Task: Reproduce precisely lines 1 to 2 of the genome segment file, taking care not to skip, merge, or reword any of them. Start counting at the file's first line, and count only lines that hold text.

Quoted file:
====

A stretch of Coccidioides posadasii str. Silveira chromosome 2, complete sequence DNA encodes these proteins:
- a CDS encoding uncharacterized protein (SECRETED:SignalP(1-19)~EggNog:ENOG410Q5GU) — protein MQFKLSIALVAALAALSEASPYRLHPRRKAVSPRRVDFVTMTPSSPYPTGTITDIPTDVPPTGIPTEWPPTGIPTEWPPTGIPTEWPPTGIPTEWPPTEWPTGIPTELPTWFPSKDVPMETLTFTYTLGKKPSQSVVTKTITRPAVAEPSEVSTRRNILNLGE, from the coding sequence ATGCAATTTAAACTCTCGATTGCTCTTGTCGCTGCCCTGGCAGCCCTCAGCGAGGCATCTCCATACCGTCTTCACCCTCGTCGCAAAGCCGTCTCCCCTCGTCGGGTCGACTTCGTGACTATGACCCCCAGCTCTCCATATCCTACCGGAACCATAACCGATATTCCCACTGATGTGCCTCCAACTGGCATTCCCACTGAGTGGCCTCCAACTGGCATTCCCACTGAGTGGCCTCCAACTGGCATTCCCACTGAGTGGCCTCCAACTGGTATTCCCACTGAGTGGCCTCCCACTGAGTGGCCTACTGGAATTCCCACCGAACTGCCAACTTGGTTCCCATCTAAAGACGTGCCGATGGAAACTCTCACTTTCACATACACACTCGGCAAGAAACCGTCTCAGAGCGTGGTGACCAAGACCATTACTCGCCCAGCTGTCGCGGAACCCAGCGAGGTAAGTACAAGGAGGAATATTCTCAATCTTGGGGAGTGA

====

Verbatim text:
A stretch of Coccidioides posadasii str. Silveira chromosome 2, complete sequence DNA encodes these proteins:
- a CDS encoding uncharacterized protein (SECRETED:SignalP(1-19)~EggNog:ENOG410Q5GU) — protein MQFKLSIALVAALAALSEASPYRLHPRRKAVSPRRVDFVTMTPSSPYPTGTITDIPTDVPPTGIPTEWPPTGIPTEWPPTGIPTEWPPTGIPTEWPPTEWPTGIPTELPTWFPSKDVPMETLTFTYTLGKKPSQSVVTKTITRPAVAEPSEVSTRRNILNLGE, from the coding sequence ATGCAATTTAAACTCTCGATTGCTCTTGTCGCTGCCCTGGCAGCCCTCAGCGAGGCATCTCCATACCGTCTTCACCCTCGTCGCAAAGCCGTCTCCCCTCGTCGGGTCGACTTCGTGACTATGACCCCCAGCTCTCCATATCCTACCGGAACCATAACCGATATTCCCACTGATGTGCCTCCAACTGGCATTCCCACTGAGTGGCCTCCAACTGGCATTCCCACTGAGTGGCCTCCAACTGGCATTCCCACTGAGTGGCCTCCAACTGGTATTCCCACTGAGTGGCCTCCCACTGAGTGGCCTACTGGAATTCCCACCGAACTGCCAACTTGGTTCCCATCTAAAGACGTGCCGATGGAAACTCTCACTTTCACATACACACTCGGCAAGAAACCGTCTCAGAGCGTGGTGACCAAGACCATTACTCGCCCAGCTGTCGCGGAACCCAGCGAGGTAAGTACAAGGAGGAATATTCTCAATCTTGGGGAGTGA